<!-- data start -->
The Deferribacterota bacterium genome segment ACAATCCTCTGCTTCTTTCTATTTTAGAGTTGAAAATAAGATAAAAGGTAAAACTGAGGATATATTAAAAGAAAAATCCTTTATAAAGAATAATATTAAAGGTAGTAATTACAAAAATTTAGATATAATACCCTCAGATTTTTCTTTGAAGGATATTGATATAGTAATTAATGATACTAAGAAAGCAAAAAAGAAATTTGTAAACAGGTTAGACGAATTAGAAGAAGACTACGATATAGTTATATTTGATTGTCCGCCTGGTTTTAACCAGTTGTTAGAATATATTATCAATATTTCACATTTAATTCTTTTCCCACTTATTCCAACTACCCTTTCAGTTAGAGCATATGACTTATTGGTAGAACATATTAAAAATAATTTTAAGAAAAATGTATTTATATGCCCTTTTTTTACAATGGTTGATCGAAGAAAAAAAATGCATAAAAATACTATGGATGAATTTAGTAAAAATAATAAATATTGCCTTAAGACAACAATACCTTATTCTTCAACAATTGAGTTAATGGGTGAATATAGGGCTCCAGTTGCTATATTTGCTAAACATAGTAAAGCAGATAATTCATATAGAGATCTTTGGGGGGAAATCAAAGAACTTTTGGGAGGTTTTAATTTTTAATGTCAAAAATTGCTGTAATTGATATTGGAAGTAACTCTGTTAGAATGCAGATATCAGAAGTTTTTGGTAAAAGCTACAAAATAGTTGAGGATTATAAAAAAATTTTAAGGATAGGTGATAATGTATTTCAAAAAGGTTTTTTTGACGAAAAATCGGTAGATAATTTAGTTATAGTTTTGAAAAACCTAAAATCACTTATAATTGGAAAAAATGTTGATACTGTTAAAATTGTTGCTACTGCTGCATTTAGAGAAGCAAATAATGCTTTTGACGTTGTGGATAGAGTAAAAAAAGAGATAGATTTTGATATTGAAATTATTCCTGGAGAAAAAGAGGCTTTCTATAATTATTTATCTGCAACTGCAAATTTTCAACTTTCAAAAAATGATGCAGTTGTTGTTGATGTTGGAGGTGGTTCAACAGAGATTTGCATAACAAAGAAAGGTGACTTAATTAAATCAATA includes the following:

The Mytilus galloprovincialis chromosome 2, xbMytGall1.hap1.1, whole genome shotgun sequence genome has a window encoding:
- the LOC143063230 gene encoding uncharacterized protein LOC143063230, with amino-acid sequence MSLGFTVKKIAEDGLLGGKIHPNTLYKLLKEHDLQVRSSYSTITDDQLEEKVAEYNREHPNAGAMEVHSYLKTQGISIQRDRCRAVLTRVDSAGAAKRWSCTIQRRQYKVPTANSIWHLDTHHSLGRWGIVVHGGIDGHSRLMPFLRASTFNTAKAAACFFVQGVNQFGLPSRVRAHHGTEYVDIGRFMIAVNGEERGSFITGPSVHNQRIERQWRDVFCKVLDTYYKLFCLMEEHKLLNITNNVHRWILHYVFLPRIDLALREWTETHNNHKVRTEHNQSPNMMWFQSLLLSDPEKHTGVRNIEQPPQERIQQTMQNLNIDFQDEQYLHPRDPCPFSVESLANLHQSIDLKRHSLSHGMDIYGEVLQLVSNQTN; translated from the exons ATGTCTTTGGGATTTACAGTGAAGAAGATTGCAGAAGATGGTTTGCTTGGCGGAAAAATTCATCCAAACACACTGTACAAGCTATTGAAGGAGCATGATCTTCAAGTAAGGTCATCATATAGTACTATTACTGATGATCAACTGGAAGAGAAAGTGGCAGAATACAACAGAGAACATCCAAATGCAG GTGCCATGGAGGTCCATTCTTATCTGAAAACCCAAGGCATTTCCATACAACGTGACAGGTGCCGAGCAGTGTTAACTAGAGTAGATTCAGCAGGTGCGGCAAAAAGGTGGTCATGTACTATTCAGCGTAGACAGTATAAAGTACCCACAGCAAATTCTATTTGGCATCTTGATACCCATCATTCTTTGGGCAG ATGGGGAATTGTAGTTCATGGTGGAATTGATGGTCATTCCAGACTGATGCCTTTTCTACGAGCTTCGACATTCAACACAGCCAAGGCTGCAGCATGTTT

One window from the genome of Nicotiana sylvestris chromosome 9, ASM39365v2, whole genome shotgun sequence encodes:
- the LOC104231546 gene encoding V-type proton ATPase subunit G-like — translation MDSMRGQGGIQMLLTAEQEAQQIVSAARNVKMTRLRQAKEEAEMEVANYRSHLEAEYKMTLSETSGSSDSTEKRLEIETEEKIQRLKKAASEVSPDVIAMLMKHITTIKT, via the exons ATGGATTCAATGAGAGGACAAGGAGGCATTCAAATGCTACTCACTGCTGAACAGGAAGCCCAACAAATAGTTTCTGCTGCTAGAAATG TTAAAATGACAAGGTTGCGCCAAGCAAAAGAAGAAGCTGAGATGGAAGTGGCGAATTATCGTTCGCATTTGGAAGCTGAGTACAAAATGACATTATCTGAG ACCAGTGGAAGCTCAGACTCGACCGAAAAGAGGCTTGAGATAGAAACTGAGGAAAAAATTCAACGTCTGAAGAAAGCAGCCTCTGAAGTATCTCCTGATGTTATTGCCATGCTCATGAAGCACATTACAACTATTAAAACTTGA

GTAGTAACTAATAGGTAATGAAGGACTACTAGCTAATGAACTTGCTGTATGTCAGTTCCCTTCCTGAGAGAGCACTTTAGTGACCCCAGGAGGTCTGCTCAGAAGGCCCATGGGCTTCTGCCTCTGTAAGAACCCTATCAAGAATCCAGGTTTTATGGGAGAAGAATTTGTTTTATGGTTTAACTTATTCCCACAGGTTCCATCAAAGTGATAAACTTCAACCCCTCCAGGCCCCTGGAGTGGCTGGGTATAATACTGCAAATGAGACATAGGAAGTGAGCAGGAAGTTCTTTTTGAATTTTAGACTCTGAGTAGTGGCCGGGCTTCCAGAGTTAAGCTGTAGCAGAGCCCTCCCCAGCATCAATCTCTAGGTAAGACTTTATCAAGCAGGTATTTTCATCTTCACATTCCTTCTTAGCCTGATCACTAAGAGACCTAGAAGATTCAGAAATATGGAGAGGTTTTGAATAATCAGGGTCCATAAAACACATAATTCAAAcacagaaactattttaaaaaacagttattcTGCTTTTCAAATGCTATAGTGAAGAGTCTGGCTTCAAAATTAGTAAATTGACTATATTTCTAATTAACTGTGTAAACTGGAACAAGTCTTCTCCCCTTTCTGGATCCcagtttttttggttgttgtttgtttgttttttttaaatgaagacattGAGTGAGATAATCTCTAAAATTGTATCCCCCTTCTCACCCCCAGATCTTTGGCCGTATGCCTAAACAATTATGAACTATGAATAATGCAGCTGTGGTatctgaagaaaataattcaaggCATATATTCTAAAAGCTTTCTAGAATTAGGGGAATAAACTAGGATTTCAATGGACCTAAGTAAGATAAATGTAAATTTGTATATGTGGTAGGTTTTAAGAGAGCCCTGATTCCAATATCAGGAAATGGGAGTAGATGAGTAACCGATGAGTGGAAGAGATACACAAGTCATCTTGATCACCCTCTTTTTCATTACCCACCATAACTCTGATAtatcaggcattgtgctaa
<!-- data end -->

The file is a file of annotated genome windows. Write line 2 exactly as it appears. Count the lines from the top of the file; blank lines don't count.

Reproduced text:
The Mytilus galloprovincialis chromosome 2, xbMytGall1.hap1.1, whole genome shotgun sequence genome has a window encoding: